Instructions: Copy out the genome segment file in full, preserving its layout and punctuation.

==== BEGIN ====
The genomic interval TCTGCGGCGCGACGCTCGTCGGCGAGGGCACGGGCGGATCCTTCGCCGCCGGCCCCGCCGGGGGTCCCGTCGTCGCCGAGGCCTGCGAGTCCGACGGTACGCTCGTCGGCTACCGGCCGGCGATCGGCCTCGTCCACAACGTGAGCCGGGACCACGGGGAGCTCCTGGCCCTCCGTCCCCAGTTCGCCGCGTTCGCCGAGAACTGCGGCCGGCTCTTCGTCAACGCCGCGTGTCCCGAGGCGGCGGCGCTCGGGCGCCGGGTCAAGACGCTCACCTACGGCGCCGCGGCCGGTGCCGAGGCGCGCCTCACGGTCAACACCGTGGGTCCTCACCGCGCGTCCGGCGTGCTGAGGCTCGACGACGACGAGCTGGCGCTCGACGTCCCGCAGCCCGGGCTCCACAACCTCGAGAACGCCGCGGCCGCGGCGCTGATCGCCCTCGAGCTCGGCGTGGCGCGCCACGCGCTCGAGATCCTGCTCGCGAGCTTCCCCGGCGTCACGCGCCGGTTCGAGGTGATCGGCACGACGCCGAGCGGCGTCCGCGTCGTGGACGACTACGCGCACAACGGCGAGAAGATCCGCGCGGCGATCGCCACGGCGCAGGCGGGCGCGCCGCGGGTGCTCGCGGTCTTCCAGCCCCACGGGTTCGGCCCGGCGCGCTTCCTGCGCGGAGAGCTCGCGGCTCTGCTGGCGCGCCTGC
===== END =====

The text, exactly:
The genomic interval TCTGCGGCGCGACGCTCGTCGGCGAGGGCACGGGCGGATCCTTCGCCGCCGGCCCCGCCGGGGGTCCCGTCGTCGCCGAGGCCTGCGAGTCCGACGGTACGCTCGTCGGCTACCGGCCGGCGATCGGCCTCGTCCACAACGTGAGCCGGGACCACGGGGAGCTCCTGGCCCTCCGTCCCCAGTTCGCCGCGTTCGCCGAGAACTGCGGCCGGCTCTTCGTCAACGCCGCGTGTCCCGAGGCGGCGGCGCTCGGGCGCCGGGTCAAGACGCTCACCTACGGCGCCGCGGCCGGTGCCGAGGCGCGCCTCACGGTCAACACCGTGGGTCCTCACCGCGCGTCCGGCGTGCTGAGGCTCGACGACGACGAGCTGGCGCTCGACGTCCCGCAGCCCGGGCTCCACAACCTCGAGAACGCCGCGGCCGCGGCGCTGATCGCCCTCGAGCTCGGCGTGGCGCGCCACGCGCTCGAGATCCTGCTCGCGAGCTTCCCCGGCGTCACGCGCCGGTTCGAGGTGATCGGCACGACGCCGAGCGGCGTCCGCGTCGTGGACGACTACGCGCACAACGGCGAGAAGATCCGCGCGGCGATCGCCACGGCGCAGGCGGGCGCGCCGCGGGTGCTCGCGGTCTTCCAGCCCCACGGGTTCGGCCCGGCGCGCTTCCTGCGCGGAGAGCTCGCGGCTCTGCTGGCGCGCCTGC